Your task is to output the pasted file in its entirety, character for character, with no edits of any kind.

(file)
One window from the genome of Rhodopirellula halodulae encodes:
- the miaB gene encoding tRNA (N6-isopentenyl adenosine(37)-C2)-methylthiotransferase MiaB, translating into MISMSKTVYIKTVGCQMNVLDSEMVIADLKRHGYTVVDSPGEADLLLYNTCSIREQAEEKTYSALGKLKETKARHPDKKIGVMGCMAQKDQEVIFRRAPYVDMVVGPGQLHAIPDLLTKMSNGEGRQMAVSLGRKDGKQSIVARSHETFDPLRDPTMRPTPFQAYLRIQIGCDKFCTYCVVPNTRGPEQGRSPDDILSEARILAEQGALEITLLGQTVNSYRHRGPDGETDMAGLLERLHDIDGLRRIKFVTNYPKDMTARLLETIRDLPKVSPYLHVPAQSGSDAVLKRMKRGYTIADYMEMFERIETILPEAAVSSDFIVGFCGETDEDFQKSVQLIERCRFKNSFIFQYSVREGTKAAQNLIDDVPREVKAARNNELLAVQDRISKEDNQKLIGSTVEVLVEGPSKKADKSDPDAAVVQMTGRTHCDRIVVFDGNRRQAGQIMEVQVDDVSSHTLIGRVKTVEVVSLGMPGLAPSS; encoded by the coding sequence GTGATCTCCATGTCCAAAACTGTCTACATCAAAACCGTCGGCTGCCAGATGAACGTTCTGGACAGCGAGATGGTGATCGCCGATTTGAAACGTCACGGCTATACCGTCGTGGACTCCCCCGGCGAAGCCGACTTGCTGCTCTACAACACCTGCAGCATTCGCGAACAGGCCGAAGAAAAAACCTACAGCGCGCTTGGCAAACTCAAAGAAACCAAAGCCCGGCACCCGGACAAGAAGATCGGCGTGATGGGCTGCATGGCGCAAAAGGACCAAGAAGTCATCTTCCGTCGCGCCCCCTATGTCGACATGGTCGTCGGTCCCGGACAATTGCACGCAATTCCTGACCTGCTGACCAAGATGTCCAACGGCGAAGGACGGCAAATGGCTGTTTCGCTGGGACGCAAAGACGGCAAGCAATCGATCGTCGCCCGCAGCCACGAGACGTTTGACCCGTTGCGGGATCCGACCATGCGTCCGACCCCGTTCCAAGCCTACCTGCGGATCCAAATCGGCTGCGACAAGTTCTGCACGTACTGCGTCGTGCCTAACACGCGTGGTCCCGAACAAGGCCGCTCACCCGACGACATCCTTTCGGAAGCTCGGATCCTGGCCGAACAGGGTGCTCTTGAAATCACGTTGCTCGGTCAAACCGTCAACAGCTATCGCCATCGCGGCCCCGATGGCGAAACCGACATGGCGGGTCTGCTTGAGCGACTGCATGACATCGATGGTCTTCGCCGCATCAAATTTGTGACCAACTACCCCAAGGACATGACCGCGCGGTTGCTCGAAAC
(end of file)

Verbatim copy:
One window from the genome of Rhodopirellula halodulae encodes:
- the miaB gene encoding tRNA (N6-isopentenyl adenosine(37)-C2)-methylthiotransferase MiaB, translating into MISMSKTVYIKTVGCQMNVLDSEMVIADLKRHGYTVVDSPGEADLLLYNTCSIREQAEEKTYSALGKLKETKARHPDKKIGVMGCMAQKDQEVIFRRAPYVDMVVGPGQLHAIPDLLTKMSNGEGRQMAVSLGRKDGKQSIVARSHETFDPLRDPTMRPTPFQAYLRIQIGCDKFCTYCVVPNTRGPEQGRSPDDILSEARILAEQGALEITLLGQTVNSYRHRGPDGETDMAGLLERLHDIDGLRRIKFVTNYPKDMTARLLETIRDLPKVSPYLHVPAQSGSDAVLKRMKRGYTIADYMEMFERIETILPEAAVSSDFIVGFCGETDEDFQKSVQLIERCRFKNSFIFQYSVREGTKAAQNLIDDVPREVKAARNNELLAVQDRISKEDNQKLIGSTVEVLVEGPSKKADKSDPDAAVVQMTGRTHCDRIVVFDGNRRQAGQIMEVQVDDVSSHTLIGRVKTVEVVSLGMPGLAPSS; encoded by the coding sequence GTGATCTCCATGTCCAAAACTGTCTACATCAAAACCGTCGGCTGCCAGATGAACGTTCTGGACAGCGAGATGGTGATCGCCGATTTGAAACGTCACGGCTATACCGTCGTGGACTCCCCCGGCGAAGCCGACTTGCTGCTCTACAACACCTGCAGCATTCGCGAACAGGCCGAAGAAAAAACCTACAGCGCGCTTGGCAAACTCAAAGAAACCAAAGCCCGGCACCCGGACAAGAAGATCGGCGTGATGGGCTGCATGGCGCAAAAGGACCAAGAAGTCATCTTCCGTCGCGCCCCCTATGTCGACATGGTCGTCGGTCCCGGACAATTGCACGCAATTCCTGACCTGCTGACCAAGATGTCCAACGGCGAAGGACGGCAAATGGCTGTTTCGCTGGGACGCAAAGACGGCAAGCAATCGATCGTCGCCCGCAGCCACGAGACGTTTGACCCGTTGCGGGATCCGACCATGCGTCCGACCCCGTTCCAAGCCTACCTGCGGATCCAAATCGGCTGCGACAAGTTCTGCACGTACTGCGTCGTGCCTAACACGCGTGGTCCCGAACAAGGCCGCTCACCCGACGACATCCTTTCGGAAGCTCGGATCCTGGCCGAACAGGGTGCTCTTGAAATCACGTTGCTCGGTCAAACCGTCAACAGCTATCGCCATCGCGGCCCCGATGGCGAAACCGACATGGCGGGTCTGCTTGAGCGACTGCATGACATCGATGGTCTTCGCCGCATCAAATTTGTGACCAACTACCCCAAGGACATGACCGCGCGGTTGCTCGAAAC